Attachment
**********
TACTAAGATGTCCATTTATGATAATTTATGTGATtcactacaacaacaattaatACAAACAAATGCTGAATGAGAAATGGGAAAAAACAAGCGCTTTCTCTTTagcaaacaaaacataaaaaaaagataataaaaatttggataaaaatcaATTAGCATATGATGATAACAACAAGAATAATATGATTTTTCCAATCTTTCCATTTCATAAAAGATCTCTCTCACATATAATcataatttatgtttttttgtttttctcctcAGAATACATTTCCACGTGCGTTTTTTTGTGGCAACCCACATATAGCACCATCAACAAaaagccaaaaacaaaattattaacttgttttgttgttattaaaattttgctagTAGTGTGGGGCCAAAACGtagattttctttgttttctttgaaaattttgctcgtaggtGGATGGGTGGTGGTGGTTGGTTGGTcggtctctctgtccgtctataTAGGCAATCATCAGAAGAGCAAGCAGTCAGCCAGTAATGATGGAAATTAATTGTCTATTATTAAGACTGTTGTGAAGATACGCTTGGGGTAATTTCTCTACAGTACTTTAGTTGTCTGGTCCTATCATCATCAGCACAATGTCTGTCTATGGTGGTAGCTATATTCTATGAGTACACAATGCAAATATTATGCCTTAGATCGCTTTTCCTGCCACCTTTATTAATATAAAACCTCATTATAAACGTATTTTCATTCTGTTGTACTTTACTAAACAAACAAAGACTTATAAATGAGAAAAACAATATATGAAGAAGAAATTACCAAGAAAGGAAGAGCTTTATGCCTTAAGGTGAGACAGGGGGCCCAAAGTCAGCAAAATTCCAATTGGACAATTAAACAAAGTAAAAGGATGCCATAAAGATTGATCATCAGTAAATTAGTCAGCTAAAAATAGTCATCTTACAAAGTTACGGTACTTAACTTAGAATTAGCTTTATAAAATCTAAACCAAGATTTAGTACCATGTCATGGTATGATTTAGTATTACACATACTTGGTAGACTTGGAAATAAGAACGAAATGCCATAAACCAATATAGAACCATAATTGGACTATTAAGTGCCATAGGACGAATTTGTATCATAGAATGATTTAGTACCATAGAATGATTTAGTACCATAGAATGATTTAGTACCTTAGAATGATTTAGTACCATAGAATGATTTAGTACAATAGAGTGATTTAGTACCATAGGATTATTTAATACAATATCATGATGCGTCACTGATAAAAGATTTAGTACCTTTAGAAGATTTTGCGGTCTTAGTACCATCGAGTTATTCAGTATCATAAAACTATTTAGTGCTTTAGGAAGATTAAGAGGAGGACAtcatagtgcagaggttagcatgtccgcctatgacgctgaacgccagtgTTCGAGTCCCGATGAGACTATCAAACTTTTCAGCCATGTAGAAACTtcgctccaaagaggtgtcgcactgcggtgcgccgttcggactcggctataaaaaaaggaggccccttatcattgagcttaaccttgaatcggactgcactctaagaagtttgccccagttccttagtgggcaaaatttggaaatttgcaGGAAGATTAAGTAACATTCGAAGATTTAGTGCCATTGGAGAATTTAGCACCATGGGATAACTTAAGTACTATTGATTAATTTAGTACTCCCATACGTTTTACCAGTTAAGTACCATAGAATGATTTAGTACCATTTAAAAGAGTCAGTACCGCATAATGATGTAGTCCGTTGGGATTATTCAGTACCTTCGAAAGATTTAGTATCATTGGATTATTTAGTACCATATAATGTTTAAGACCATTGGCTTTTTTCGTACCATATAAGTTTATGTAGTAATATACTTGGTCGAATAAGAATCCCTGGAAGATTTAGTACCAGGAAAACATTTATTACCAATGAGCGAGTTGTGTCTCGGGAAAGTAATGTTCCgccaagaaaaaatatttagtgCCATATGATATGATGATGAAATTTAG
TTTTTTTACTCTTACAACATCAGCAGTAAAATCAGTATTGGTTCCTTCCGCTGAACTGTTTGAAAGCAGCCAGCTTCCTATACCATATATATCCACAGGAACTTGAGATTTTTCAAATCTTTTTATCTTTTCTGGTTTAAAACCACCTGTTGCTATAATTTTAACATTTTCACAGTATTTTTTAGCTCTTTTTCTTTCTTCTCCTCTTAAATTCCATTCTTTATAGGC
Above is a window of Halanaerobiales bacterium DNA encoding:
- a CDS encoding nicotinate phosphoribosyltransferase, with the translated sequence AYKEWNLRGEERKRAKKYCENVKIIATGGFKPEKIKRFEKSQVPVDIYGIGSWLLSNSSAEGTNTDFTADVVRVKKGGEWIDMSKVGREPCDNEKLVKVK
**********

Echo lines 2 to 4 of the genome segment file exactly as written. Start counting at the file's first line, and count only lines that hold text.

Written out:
TTTTTTTACTCTTACAACATCAGCAGTAAAATCAGTATTGGTTCCTTCCGCTGAACTGTTTGAAAGCAGCCAGCTTCCTATACCATATATATCCACAGGAACTTGAGATTTTTCAAATCTTTTTATCTTTTCTGGTTTAAAACCACCTGTTGCTATAATTTTAACATTTTCACAGTATTTTTTAGCTCTTTTTCTTTCTTCTCCTCTTAAATTCCATTCTTTATAGGC
Above is a window of Halanaerobiales bacterium DNA encoding:
- a CDS encoding nicotinate phosphoribosyltransferase, with the translated sequence AYKEWNLRGEERKRAKKYCENVKIIATGGFKPEKIKRFEKSQVPVDIYGIGSWLLSNSSAEGTNTDFTADVVRVKKGGEWIDMSKVGREPCDNEKLVKVK